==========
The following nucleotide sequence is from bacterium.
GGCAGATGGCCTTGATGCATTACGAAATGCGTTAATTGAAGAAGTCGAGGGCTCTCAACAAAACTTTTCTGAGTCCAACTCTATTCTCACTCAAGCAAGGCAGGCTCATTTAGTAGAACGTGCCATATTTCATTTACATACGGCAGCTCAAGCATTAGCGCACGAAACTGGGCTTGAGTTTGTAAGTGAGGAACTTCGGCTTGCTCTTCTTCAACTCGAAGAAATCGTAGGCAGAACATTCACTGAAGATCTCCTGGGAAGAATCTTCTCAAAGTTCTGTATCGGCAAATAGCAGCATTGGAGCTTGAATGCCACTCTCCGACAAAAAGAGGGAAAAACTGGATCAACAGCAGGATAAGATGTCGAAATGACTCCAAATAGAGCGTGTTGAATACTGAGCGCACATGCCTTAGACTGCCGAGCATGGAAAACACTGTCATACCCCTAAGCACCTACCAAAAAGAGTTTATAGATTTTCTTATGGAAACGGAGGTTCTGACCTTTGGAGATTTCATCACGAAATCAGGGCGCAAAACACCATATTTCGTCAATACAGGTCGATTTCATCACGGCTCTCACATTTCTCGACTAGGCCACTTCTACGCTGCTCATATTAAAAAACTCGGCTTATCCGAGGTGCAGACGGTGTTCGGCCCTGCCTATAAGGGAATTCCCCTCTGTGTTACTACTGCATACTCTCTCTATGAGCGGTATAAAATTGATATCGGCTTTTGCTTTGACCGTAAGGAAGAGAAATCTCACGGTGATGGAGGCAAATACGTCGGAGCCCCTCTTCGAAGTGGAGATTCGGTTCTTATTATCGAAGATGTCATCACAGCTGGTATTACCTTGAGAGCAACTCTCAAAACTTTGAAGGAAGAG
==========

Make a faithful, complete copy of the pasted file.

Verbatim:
The following nucleotide sequence is from bacterium.
GGCAGATGGCCTTGATGCATTACGAAATGCGTTAATTGAAGAAGTCGAGGGCTCTCAACAAAACTTTTCTGAGTCCAACTCTATTCTCACTCAAGCAAGGCAGGCTCATTTAGTAGAACGTGCCATATTTCATTTACATACGGCAGCTCAAGCATTAGCGCACGAAACTGGGCTTGAGTTTGTAAGTGAGGAACTTCGGCTTGCTCTTCTTCAACTCGAAGAAATCGTAGGCAGAACATTCACTGAAGATCTCCTGGGAAGAATCTTCTCAAAGTTCTGTATCGGCAAATAGCAGCATTGGAGCTTGAATGCCACTCTCCGACAAAAAGAGGGAAAAACTGGATCAACAGCAGGATAAGATGTCGAAATGACTCCAAATAGAGCGTGTTGAATACTGAGCGCACATGCCTTAGACTGCCGAGCATGGAAAACACTGTCATACCCCTAAGCACCTACCAAAAAGAGTTTATAGATTTTCTTATGGAAACGGAGGTTCTGACCTTTGGAGATTTCATCACGAAATCAGGGCGCAAAACACCATATTTCGTCAATACAGGTCGATTTCATCACGGCTCTCACATTTCTCGACTAGGCCACTTCTACGCTGCTCATATTAAAAAACTCGGCTTATCCGAGGTGCAGACGGTGTTCGGCCCTGCCTATAAGGGAATTCCCCTCTGTGTTACTACTGCATACTCTCTCTATGAGCGGTATAAAATTGATATCGGCTTTTGCTTTGACCGTAAGGAAGAGAAATCTCACGGTGATGGAGGCAAATACGTCGGAGCCCCTCTTCGAAGTGGAGATTCGGTTCTTATTATCGAAGATGTCATCACAGCTGGTATTACCTTGAGAGCAACTCTCAAAACTTTGAAGGAAGAG